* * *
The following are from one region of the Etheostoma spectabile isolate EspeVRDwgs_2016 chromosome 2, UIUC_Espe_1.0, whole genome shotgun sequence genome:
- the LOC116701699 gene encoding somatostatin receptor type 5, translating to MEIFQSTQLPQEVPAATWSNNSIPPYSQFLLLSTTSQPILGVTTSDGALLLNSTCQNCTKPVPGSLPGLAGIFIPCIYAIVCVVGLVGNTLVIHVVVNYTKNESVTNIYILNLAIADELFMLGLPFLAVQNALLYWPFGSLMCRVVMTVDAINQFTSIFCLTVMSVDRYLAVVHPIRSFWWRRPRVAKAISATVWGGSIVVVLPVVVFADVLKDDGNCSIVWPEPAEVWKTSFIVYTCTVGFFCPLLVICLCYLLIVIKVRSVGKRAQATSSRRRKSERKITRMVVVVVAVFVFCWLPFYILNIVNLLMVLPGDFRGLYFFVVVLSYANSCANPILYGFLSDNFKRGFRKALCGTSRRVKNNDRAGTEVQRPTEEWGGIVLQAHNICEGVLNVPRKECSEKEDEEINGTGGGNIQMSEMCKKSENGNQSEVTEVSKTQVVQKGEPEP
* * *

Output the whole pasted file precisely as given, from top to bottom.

The following are from one region of the Etheostoma spectabile isolate EspeVRDwgs_2016 chromosome 2, UIUC_Espe_1.0, whole genome shotgun sequence genome:
- the LOC116701699 gene encoding somatostatin receptor type 5, translating to MEIFQSTQLPQEVPAATWSNNSIPPYSQFLLLSTTSQPILGVTTSDGALLLNSTCQNCTKPVPGSLPGLAGIFIPCIYAIVCVVGLVGNTLVIHVVVNYTKNESVTNIYILNLAIADELFMLGLPFLAVQNALLYWPFGSLMCRVVMTVDAINQFTSIFCLTVMSVDRYLAVVHPIRSFWWRRPRVAKAISATVWGGSIVVVLPVVVFADVLKDDGNCSIVWPEPAEVWKTSFIVYTCTVGFFCPLLVICLCYLLIVIKVRSVGKRAQATSSRRRKSERKITRMVVVVVAVFVFCWLPFYILNIVNLLMVLPGDFRGLYFFVVVLSYANSCANPILYGFLSDNFKRGFRKALCGTSRRVKNNDRAGTEVQRPTEEWGGIVLQAHNICEGVLNVPRKECSEKEDEEINGTGGGNIQMSEMCKKSENGNQSEVTEVSKTQVVQKGEPEP